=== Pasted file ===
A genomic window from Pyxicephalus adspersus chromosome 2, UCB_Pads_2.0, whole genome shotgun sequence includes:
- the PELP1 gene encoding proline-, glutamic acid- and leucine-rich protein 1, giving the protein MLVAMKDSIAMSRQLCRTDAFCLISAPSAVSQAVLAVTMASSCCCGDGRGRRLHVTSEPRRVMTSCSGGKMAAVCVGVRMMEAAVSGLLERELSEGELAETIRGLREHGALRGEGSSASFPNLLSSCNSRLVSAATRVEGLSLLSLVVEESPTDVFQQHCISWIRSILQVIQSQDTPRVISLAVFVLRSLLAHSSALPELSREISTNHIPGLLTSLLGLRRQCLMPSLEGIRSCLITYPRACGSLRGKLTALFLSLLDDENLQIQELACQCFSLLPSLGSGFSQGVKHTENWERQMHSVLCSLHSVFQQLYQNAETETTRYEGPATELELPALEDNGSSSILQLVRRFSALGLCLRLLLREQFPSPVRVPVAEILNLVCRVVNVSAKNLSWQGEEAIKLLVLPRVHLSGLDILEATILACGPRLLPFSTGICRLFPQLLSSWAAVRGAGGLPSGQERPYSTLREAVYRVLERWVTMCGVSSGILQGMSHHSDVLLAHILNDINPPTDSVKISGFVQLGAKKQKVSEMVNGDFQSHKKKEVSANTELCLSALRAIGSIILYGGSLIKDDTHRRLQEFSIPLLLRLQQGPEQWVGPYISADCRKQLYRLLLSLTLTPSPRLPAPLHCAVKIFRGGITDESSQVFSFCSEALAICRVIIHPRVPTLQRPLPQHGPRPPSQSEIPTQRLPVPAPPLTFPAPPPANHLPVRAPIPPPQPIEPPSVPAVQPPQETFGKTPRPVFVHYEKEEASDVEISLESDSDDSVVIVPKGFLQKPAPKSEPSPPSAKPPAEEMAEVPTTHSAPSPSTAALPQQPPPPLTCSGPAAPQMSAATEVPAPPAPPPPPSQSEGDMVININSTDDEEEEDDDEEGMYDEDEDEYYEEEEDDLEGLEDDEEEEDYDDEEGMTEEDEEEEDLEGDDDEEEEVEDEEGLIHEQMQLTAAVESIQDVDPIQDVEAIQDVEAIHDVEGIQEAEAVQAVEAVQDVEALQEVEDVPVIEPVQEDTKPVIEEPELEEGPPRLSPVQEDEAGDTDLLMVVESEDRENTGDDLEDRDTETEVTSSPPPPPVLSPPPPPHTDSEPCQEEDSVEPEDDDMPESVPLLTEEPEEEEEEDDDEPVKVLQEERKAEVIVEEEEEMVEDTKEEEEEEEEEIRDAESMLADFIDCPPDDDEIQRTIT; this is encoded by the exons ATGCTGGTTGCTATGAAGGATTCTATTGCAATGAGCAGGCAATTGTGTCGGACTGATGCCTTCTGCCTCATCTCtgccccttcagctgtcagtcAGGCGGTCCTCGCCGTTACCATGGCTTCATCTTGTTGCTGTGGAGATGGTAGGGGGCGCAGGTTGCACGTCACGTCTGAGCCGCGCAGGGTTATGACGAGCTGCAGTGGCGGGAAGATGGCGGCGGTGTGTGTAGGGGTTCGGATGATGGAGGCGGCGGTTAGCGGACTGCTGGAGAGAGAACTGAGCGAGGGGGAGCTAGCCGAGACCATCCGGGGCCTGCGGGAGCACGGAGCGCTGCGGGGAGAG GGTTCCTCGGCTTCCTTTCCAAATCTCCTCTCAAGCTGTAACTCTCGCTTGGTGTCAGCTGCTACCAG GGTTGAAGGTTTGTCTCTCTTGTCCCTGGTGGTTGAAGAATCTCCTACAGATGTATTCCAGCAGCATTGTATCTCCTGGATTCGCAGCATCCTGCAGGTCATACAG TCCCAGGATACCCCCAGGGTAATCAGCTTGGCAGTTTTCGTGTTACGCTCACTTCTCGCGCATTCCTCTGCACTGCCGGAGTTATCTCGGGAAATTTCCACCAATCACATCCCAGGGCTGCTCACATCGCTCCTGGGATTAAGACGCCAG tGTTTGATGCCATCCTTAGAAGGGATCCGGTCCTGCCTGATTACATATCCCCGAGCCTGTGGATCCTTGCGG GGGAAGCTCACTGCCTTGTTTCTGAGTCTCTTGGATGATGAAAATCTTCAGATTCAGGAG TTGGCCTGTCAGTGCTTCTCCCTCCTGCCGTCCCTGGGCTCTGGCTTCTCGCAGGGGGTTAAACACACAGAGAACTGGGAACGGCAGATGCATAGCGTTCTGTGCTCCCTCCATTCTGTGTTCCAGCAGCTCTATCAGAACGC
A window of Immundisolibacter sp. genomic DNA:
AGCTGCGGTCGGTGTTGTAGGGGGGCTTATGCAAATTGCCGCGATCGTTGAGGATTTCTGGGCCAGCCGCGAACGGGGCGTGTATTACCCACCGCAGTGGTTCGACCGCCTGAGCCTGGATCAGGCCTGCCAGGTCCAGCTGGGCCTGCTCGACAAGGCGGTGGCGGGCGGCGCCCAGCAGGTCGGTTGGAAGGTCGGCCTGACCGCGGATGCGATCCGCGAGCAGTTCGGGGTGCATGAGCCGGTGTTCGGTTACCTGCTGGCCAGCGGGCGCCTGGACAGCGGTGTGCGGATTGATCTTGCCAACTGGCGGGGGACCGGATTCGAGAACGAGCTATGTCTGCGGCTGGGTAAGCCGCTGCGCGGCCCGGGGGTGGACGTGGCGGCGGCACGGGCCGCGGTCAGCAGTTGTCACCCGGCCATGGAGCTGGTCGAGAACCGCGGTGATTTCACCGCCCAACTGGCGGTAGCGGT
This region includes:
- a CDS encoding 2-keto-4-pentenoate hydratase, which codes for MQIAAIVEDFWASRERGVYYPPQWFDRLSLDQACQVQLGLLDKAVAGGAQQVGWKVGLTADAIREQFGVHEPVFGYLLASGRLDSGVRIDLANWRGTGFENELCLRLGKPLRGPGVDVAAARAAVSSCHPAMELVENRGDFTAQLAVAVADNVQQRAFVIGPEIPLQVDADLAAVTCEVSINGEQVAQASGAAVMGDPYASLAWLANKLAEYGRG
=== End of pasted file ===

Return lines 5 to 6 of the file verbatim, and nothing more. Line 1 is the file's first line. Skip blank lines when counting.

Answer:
This region includes:
- a CDS encoding 2-keto-4-pentenoate hydratase, which codes for MQIAAIVEDFWASRERGVYYPPQWFDRLSLDQACQVQLGLLDKAVAGGAQQVGWKVGLTADAIREQFGVHEPVFGYLLASGRLDSGVRIDLANWRGTGFENELCLRLGKPLRGPGVDVAAARAAVSSCHPAMELVENRGDFTAQLAVAVADNVQQRAFVIGPEIPLQVDADLAAVTCEVSINGEQVAQASGAAVMGDPYASLAWLANKLAEYGRG